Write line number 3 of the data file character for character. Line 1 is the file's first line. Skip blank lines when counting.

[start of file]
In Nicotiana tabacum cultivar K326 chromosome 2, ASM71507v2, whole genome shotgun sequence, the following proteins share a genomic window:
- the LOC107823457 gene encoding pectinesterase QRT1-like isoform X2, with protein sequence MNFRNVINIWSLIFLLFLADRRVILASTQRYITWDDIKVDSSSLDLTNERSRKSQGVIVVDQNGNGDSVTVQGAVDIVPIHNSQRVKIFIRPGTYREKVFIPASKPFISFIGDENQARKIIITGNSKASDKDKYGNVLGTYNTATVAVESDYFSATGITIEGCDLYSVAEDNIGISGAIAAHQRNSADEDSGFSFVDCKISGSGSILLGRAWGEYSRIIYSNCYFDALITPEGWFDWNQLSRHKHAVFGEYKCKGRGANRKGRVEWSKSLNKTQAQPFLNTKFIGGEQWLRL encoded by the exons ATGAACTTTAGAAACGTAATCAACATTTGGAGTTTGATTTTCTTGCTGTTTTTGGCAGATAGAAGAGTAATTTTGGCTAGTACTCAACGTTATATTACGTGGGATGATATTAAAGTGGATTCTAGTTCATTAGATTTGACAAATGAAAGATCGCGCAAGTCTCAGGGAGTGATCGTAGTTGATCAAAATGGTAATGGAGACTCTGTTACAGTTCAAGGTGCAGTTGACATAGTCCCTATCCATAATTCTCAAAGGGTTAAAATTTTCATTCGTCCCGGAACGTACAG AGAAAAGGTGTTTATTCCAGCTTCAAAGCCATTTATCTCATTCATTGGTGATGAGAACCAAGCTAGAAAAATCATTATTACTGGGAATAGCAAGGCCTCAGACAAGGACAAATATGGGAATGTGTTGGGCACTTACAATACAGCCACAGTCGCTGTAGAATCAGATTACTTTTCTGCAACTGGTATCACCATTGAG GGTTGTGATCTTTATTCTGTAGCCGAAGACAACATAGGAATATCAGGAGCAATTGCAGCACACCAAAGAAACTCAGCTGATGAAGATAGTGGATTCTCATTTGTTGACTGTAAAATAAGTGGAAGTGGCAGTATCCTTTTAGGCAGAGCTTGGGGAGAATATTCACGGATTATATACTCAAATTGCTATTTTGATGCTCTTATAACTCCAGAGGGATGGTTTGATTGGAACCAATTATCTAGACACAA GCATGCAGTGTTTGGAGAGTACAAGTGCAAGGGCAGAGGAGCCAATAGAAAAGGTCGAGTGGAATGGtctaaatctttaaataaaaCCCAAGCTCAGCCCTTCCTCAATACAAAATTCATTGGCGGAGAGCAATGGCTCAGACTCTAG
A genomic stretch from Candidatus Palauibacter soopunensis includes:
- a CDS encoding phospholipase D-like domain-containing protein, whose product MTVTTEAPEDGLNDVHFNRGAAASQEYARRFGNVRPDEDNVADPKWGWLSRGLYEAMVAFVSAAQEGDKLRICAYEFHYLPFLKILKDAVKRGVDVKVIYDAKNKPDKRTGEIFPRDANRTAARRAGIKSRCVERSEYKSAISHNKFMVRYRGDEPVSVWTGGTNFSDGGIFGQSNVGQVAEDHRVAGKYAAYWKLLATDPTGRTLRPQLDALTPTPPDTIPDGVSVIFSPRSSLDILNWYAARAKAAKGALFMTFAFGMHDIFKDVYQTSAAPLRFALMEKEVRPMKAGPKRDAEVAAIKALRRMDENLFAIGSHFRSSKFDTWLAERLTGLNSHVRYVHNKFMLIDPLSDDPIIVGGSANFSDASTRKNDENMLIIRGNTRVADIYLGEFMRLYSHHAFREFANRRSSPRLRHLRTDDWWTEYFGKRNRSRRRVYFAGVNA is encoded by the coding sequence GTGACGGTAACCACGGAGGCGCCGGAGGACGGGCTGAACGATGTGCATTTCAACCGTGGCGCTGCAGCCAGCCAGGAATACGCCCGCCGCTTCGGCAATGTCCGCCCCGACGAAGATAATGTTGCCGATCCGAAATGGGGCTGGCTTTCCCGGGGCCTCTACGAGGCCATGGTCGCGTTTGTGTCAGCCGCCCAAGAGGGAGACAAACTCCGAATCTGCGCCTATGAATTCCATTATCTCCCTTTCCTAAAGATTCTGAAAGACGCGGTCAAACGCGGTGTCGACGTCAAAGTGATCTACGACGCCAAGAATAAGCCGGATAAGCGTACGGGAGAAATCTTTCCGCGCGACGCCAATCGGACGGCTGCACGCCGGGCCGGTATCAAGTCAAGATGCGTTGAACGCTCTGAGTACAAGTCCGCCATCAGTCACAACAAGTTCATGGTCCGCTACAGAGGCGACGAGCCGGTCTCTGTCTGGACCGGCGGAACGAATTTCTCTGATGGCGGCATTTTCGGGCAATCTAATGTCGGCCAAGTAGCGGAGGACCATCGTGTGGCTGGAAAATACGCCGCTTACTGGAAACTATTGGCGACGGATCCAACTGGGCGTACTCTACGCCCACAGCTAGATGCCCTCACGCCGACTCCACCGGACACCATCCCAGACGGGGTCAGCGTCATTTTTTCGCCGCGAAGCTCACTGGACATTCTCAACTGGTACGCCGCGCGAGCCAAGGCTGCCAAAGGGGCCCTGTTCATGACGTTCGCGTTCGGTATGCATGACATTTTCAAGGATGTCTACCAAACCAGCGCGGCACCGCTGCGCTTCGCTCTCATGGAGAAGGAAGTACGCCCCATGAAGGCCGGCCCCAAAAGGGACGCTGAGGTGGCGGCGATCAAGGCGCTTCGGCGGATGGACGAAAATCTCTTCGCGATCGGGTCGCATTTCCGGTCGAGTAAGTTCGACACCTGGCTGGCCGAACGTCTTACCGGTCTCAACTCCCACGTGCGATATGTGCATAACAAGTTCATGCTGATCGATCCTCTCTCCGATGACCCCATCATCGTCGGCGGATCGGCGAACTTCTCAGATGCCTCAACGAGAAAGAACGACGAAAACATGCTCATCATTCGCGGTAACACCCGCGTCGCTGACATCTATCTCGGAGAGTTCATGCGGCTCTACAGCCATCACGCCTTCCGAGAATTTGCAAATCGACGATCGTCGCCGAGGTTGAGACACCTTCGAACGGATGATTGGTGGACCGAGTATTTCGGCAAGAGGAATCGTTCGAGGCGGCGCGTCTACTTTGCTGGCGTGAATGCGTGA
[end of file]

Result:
A genomic stretch from Candidatus Palauibacter soopunensis includes: